"Tuesday. I'm going to jump on Tuesday. If the weather holds, that is." Like a teenager, Arthur Stapler's voice cracks with excitement. "It's been a bad spring and early summer here," he chats on, "lots of rain and clouds. I would have done it sooner, but they had a record or something they wanted to get. So Tuesday I will do this. If the weather plays nice."
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Arthur, known as "Rebel" for reasons which are perfectly clear once you know him, has Multiple Sclerosis . MS is a neurological auto-immune disease which attacks the brain, and disrupts the timely and smooth flow of the nerve ends by destroying the myelin sheath. Diagnosed on his 21st birthday, Rebel completed college, pledged a frat house (ask him about his egg story someday!), married, divorced, married again, and has had 2 separate careers, both as a VP of an automobile dealership and in textiles. Now, Rebel's MS has progressed to the point where he is completely reliant on a powered wheelchair. He still has, however, limited use of his right hand. He's used that hand to reach out and grab his dream of bodyflight. He's going skydiving.
"Ever since I was a little boy, I wanted to fly. So I went hunting for a picture of skydiving to put onto my computer, to look at sometimes. Did a google search. Up popped Dropzone.com, and I was sucked in. Like a tornado, but good." He laughs. "All I originally wanted was a picture, and look what happened."
Rebel researched dropzones, settling on CrossKeys in Williamstown, NJ. He called them, and talked to them about the possibility of him making a tandem skydive. Without announcing it to family or friends, he arranged possible dates and times, and coordinated with a few conspiring aides to assist him in finding the sky.
As the day neared, he sent out invitations to family and friends. He was getting excited, he said, glued to the weather stations and planning. If it wasn't going to be Tuesday, it was going to be shortly thereafter. He was going to fly.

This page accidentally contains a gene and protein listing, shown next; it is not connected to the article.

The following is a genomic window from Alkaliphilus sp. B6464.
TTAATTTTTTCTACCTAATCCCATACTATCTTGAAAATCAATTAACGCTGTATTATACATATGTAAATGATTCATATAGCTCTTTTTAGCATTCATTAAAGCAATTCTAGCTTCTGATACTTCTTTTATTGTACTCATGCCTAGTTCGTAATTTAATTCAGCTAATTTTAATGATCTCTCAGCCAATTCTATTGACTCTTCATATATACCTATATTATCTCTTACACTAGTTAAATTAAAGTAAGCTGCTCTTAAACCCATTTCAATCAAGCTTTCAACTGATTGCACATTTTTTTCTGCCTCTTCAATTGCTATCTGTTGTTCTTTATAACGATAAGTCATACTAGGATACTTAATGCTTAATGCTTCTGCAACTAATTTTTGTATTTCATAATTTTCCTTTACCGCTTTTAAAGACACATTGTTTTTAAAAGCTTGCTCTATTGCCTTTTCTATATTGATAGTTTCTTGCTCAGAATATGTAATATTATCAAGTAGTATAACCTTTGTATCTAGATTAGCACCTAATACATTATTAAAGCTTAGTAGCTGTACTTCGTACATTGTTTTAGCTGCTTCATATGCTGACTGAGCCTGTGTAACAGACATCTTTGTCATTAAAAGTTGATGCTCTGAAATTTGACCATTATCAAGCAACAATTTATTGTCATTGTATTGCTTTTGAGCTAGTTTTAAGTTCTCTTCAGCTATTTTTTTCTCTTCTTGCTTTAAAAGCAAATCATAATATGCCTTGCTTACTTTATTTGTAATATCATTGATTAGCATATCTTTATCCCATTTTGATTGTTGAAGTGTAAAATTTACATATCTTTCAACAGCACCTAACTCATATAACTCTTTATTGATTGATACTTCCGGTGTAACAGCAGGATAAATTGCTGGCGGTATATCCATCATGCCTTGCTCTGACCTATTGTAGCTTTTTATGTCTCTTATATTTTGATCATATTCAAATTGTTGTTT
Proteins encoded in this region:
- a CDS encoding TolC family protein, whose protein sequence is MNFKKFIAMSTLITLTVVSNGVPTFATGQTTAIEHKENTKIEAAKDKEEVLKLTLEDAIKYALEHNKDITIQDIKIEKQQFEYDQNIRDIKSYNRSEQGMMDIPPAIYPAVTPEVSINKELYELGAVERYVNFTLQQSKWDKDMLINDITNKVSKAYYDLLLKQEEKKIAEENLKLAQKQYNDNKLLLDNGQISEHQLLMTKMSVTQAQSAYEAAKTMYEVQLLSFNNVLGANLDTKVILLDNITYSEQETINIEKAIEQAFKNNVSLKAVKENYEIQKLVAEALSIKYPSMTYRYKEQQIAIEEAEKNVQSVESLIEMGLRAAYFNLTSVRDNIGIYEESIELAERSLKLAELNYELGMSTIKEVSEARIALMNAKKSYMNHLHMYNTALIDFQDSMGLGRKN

His sister Marci said she thought he was crazy at first, and then, "why not? Why not?? I had no real questions about it, I didn't really think about it, I figured the details will come as we go. At first, I didn't even realize it was going to be tandem. I just knew if he wanted it, it was going to happen. That's Arthur. And that's wonderful."
It was clear on Tuesday. Beautiful, blue, midsummer day. Rebel didn't tell anyone at his assisted care facility where he was going (they thought he was at the doctors). Rebel packed up and went out of state to CrossKeys. And pulling up at the dropzone was, he said, "interesting." Having never been to a dropzone, he was immediately aware of "the vibe", that feeling of barely suppressed excitement, of manageable exuberance.
Amy, his little sister, was there. "My brother became my hero a few years ago, and continues to be so. This is just typical of him. He decides to do something, and then just goes and does it. He sees everything as a surmountable challenge for him. There's nothing he can't do when he decides to do it."
Connecting with Tandem Instructor Range Luda, who has lots of experience in bringing physically challenged folk into the sky, Rebel knew he was going with a master. Nothing to stop him now, nothing at all. It was happening. And he felt great. Getting him into the jumpsuit was accomplished, and then Rebel says "I didn't know what to expect next. And man, I was surprised."